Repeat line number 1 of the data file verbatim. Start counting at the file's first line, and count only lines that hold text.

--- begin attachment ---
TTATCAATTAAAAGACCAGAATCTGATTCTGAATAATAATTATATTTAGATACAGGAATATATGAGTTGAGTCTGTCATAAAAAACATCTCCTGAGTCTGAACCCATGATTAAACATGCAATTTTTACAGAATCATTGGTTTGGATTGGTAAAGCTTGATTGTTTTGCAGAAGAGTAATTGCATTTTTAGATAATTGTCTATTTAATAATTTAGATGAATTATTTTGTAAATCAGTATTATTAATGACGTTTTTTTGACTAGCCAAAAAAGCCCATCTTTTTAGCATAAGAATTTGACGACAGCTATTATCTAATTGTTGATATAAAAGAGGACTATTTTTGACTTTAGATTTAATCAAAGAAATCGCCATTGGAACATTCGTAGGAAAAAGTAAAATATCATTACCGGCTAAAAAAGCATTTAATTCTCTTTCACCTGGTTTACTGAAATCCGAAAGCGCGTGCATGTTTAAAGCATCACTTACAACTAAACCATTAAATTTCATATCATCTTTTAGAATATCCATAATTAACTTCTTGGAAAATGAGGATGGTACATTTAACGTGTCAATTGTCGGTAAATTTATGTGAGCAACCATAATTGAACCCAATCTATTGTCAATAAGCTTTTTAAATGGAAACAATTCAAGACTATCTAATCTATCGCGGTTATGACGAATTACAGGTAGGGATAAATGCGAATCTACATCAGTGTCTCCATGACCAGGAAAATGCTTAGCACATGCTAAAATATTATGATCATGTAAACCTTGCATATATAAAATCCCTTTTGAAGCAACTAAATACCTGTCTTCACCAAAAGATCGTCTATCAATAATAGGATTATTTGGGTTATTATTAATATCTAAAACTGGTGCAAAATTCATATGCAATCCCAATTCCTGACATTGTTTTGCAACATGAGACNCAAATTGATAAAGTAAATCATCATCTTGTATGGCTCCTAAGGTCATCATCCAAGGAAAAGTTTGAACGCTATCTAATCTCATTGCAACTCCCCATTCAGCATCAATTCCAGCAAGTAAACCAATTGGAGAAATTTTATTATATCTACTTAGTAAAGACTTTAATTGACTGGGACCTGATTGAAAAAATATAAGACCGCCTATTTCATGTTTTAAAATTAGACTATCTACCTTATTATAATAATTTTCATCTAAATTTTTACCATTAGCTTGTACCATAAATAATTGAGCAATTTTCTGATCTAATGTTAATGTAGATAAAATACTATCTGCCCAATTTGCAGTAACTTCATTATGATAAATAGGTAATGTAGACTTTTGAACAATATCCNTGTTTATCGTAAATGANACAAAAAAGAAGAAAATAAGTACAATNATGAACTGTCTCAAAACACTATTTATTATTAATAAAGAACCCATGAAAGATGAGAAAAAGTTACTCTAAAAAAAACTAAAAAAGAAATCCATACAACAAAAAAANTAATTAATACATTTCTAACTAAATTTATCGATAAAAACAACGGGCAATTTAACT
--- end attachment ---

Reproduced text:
TTATCAATTAAAAGACCAGAATCTGATTCTGAATAATAATTATATTTAGATACAGGAATATATGAGTTGAGTCTGTCATAAAAAACATCTCCTGAGTCTGAACCCATGATTAAACATGCAATTTTTACAGAATCATTGGTTTGGATTGGTAAAGCTTGATTGTTTTGCAGAAGAGTAATTGCATTTTTAGATAATTGTCTATTTAATAATTTAGATGAATTATTTTGTAAATCAGTATTATTAATGACGTTTTTTTGACTAGCCAAAAAAGCCCATCTTTTTAGCATAAGAATTTGACGACAGCTATTATCTAATTGTTGATATAAAAGAGGACTATTTTTGACTTTAGATTTAATCAAAGAAATCGCCATTGGAACATTCGTAGGAAAAAGTAAAATATCATTACCGGCTAAAAAAGCATTTAATTCTCTTTCACCTGGTTTACTGAAATCCGAAAGCGCGTGCATGTTTAAAGCATCACTTACAACTAAACCATTAAATTTCATATCATCTTTTAGAATATCCATAATTAACTTCTTGGAAAATGAGGATGGTACATTTAACGTGTCAATTGTCGGTAAATTTATGTGAGCAACCATAATTGAACCCAATCTATTGTCAATAAGCTTTTTAAATGGAAACAATTCAAGACTATCTAATCTATCGCGGTTATGACGAATTACAGGTAGGGATAAATGCGAATCTACATCAGTGTCTCCATGACCAGGAAAATGCTTAGCACATGCTAAAATATTATGATCATGTAAACCTTGCATATATAAAATCCCTTTTGAAGCAACTAAATACCTGTCTTCACCAAAAGATCGTCTATCAATAATAGGATTATTTGGGTTATTATTAATATCTAAAACTGGTGCAAAATTCATATGCAATCCCAATTCCTGACATTGTTTTGCAACATGAGACNCAAATTGATAAAGTAAATCATCATCTTGTATGGCTCCTAAGGTCATCATCCAAGGAAAAGTTTGAACGCTATCTAATCTCATTGCAACTCCCCATTCAGCATCAATTCCAGCAAGTAAACCAATTGGAGAAATTTTATTATATCTACTTAGTAAAGACTTTAATTGACTGGGACCTGATTGAAAAAATATAAGACCGCCTATTTCATGTTTTAAAATTAGACTATCTACCTTATTATAATAATTTTCATCTAAATTTTTACCATTAGCTTGTACCATAAATAATTGAGCAATTTTCTGATCTAATGTTAATGTAGATAAAATACTATCTGCCCAATTTGCAGTAACTTCATTATGATAAATAGGTAATGTAGACTTTTGAACAATATCCNTGTTTATCGTAAATGANACAAAAAAGAAGAAAATAAGTACAATNATGAACTGTCTCAAAACACTATTTATTATTAATAAAGAACCCATGAAAGATGAGAAAAAGTTACTCTAAAAAAAACTAAAAAAGAAATCCATACAACAAAAAAANTAATTAATACATTTCTAACTAAATTTATCGATAAAAACAACGGGCAATTTAACT